(View From The Couch is a weekly column that reviews what's new on Blu-ray and DVD.)
COMA (1978) / ALTERED STATES (1980) / OUTLAND (1981) / BRAINSTORM (1983). Four far-out thrillers with meaty premises have been served up on Blu-ray courtesy of Warner Bros., but in some cases, the ambition outweighs the execution.
Adapted from Robin Cook's smash bestseller by writer-director Michael Crichton (himself no stranger to smash bestsellers, thanks to the likes of Jurassic Park), Coma casts Genevieve Bujold as Dr. Susan Wheeler, who notices that many of the patients at Boston Memorial Hospital are meeting unpleasant ends after supposedly routine procedures. But no one, not even her boyfriend (Michael Douglas), believes her talk of a conspiracy, leaving her to single-handedly unravel the mystery. The boys'-club politics at the hospital provide the picture with interesting subtext right in line with the sexual dynamics of the period; Bujold proves to be a worthy champion for the feminist cause, delivering a committed performance as a woman who refuses to be patronized. Intelligent and occasionally chilling, this finds small, early roles for Tom Selleck as an unfortunate patient and Ed Harris as an obnoxious staffer.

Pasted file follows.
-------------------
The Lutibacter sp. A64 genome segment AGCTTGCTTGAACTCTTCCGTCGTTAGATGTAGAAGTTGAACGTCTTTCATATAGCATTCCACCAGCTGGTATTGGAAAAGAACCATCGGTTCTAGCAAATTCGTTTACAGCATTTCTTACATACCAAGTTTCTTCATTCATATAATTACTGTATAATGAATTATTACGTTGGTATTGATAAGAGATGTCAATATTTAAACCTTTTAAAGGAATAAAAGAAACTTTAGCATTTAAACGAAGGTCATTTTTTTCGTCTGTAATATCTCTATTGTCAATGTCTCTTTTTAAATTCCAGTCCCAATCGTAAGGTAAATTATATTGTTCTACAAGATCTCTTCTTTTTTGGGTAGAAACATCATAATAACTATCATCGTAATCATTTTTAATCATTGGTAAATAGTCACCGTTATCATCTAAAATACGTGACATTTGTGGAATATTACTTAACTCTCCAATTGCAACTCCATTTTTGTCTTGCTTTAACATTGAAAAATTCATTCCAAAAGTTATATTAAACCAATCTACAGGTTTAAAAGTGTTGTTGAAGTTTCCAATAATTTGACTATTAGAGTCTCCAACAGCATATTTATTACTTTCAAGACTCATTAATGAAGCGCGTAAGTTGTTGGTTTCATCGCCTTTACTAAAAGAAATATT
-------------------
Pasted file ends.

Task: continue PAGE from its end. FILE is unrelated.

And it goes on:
Three-time Oscar-winning writer Paddy Chayefsky (Network) adapted Altered States from his own novel, but you wouldn't know it from the screen credit, which states that someone named Sidney Aaron penned the screenplay. That's actually Chayefsky using his own birth names (first and middle) after he removed his more familiar handle, reportedly upset at the manner in which the performers were tackling his dialogue. In the case of Charles Haid, Chayefsky has a point — as the easily excitable Mason Parrish, he's terrible, shouting every line as if he were calling for help from the bottom of a deep well. But the rest of the film isn't too bad — at least for those who can handle the excesses of director Ken Russell. William Hurt, a leading man with this very first film role, stars as Eddie Jessup, a scientist who believes that sensory deprivation is the key to proving that humans can easily move between various levels of consciousness. This leads to a typically Russell-ian assault on the senses, as well as the sight of Hurt turning into some sort of missing link. The film's too aggressively enjoyable to be completely dismissed, though the ending is risible — I preferred it when this finale was later reconfigured and reused in a-ha's music video for "Take On Me."